After the two wars, the availability of decommissioned military aircraft as well as the increase in number of decommissioned military pilots paved the way for the modern aviation industry. At the same time, aircraft manufacturers such as Cessna, Piper and Beechcraft made passenger aircraft made for specific roles. These aircraft manufacturers eventually became the world's leaders in passenger aircraft technology ("Commercial Aviation", 2006). The development continued over the next 20 years and by the 1950's, Boeing introduced their first line of passenger aircraft that utilized jet engine technology such as the Boeing 707. The evolution of the commercial aircraft industry continues with airport authorities and airline services going hand in hand in providing safe and efficient air travel around the world ("Commercial Aviation", 2006). But the industry is never without its troubles and complications. There are several factors that make air travel rather risky and dangerous. Among these are technical problems, human error, unpredictable weather conditions, hi-jacking and many more. Out of these issues, terrorism had the most significant impact in the industry, as it was responsible for the death of thousands of innocent lives. The most infamous of these aerial terrorists act was the September 11, 2001 attacks, also known as 9/11 ("September 11 Attacks", 2006).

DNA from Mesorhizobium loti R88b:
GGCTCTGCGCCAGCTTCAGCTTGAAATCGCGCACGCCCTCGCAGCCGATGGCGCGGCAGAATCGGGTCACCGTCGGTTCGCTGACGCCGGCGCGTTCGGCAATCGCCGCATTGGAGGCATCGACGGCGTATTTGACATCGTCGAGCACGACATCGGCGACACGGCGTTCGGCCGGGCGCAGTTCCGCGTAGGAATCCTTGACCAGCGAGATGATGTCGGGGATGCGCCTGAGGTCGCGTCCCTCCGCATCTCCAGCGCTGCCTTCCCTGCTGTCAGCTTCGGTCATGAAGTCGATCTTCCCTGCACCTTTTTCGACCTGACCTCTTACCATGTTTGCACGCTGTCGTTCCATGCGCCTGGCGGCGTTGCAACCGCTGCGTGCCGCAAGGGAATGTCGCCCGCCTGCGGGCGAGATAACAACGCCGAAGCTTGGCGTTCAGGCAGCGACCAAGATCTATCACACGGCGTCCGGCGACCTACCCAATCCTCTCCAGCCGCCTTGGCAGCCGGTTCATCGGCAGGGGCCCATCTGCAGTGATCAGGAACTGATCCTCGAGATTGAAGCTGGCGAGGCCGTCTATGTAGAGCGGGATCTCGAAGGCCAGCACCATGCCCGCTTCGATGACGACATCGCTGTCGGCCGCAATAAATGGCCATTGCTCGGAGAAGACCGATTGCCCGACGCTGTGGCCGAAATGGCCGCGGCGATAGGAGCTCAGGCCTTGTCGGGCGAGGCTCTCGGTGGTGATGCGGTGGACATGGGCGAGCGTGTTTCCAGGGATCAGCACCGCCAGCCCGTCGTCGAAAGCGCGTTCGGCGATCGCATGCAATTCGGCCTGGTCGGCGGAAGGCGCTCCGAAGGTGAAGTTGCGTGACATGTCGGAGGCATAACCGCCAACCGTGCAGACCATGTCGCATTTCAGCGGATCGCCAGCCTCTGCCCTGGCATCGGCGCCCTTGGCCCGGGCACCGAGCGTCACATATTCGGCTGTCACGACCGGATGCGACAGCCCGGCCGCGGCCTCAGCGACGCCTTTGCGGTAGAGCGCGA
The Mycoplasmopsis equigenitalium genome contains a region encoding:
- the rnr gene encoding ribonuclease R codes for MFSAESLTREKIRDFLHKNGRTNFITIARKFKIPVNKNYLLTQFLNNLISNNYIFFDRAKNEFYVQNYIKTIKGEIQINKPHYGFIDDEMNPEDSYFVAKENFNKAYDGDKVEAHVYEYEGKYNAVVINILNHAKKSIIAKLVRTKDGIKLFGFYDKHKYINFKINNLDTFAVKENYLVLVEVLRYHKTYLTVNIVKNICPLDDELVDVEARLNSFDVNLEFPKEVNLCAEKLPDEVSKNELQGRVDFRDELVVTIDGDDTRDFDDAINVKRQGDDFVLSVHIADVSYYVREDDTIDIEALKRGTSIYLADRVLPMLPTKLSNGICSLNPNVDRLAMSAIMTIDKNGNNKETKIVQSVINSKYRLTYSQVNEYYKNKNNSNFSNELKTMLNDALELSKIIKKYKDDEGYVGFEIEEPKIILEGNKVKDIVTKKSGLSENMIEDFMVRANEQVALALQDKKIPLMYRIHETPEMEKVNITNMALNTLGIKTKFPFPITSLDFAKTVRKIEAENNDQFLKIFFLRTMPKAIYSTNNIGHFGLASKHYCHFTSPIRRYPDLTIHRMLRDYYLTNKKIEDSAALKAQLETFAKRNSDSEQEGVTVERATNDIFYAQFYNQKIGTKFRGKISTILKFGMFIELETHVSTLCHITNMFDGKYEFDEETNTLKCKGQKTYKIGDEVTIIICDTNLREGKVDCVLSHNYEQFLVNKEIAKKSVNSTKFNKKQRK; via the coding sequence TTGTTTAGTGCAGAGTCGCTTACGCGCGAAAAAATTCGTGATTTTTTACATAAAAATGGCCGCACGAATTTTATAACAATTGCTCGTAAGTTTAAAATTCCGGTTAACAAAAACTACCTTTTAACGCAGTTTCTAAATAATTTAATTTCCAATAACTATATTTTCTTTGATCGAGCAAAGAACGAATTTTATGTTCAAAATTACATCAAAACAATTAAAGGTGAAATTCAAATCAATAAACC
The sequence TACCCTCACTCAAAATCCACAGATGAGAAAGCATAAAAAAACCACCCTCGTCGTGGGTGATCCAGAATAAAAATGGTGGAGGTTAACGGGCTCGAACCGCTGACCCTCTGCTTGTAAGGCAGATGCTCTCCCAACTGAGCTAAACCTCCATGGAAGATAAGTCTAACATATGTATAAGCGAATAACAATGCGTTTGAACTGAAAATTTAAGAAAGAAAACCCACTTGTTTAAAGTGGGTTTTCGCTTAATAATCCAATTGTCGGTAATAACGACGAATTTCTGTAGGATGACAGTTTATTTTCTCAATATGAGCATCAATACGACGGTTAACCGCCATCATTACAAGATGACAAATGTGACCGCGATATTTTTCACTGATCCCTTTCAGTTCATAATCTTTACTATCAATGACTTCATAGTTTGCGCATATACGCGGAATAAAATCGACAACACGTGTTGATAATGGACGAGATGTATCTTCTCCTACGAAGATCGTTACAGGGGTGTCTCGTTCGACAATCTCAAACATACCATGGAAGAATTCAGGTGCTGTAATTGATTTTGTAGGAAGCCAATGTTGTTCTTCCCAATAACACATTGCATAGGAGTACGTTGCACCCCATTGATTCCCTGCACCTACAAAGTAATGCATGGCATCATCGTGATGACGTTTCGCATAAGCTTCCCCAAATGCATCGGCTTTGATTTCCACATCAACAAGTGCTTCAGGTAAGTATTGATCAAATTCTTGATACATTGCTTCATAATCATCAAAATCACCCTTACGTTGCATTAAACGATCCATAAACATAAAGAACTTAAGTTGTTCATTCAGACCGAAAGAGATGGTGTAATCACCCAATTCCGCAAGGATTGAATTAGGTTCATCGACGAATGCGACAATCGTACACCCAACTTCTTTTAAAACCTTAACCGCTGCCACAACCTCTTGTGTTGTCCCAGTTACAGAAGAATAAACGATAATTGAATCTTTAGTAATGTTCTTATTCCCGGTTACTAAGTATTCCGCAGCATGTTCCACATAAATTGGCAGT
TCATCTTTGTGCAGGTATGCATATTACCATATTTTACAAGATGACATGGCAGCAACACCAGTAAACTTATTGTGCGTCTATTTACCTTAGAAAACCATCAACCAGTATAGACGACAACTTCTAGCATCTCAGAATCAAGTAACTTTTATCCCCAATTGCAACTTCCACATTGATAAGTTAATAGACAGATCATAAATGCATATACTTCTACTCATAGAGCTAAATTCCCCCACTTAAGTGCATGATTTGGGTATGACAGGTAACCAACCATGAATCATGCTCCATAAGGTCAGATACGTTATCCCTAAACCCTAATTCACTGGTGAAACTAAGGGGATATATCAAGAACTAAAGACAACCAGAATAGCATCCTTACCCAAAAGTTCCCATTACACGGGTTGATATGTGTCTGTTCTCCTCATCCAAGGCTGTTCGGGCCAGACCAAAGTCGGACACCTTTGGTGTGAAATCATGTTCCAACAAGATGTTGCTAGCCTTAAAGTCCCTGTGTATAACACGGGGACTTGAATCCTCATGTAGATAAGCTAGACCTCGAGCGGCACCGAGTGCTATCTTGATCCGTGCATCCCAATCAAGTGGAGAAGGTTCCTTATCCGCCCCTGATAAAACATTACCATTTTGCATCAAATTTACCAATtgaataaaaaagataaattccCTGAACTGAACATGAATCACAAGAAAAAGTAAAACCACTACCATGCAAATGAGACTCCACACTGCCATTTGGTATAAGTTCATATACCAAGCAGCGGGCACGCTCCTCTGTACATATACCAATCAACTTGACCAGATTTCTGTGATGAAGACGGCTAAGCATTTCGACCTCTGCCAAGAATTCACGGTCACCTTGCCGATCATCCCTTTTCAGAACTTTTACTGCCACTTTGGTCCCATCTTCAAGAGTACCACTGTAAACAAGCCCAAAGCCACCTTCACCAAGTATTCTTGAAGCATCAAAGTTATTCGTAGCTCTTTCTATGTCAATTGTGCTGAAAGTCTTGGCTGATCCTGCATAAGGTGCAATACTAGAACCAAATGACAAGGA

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Weather disturbances such as ice and other forms of precipitation pose great risks for the pilots and passengers. Take for example the case of a certain Georgian Express Flight that happened in January 14, 2004. The flight involved a Cessna 208B that took off from Pelee Island Ontario and eventually crashed into Lake Eerie moments later after take-off killing all 9 passengers and the pilot. The crash was believed to be due to pilot fatigue and poor visibility due to icy weather conditions (Aarons, 2006). Other cases of human error are linked to faulty and obsolete flight equipment, such as manual controls that are totally dependent upon the pilot's skills. Obsolete equipment combined with mediocre skills can greatly increase the occurrence of a mishaps happening in the industry (Evans, 2004). Proof of this comes from the Aviation Safety Network which reported that there were about a dozen or so airline mishaps in June 2006 alone, among these involved n A-320 Airbus incident in Sochi, Russia and a DC-10 incident in Managua, Nicaragua (Aviation Safety Network, 2005). Aircraft structural fatigue is also blamed as the number one killer in the skies, this happens especially in a lot of older aircraft that are still used by some airliners up to this date (Aubury, 2006). Also, financial problems may plague an institution if it is not ready to support airline operations. Such was the problem of South African Airways when their profit plunged into an all-time low of almost 90% because of rising fuel prices, lower cost of competition as well as their failure to generate enough profit. South African Airways has also run through debts in the course of its operations thus forcing it to cut back on costs while maintaining its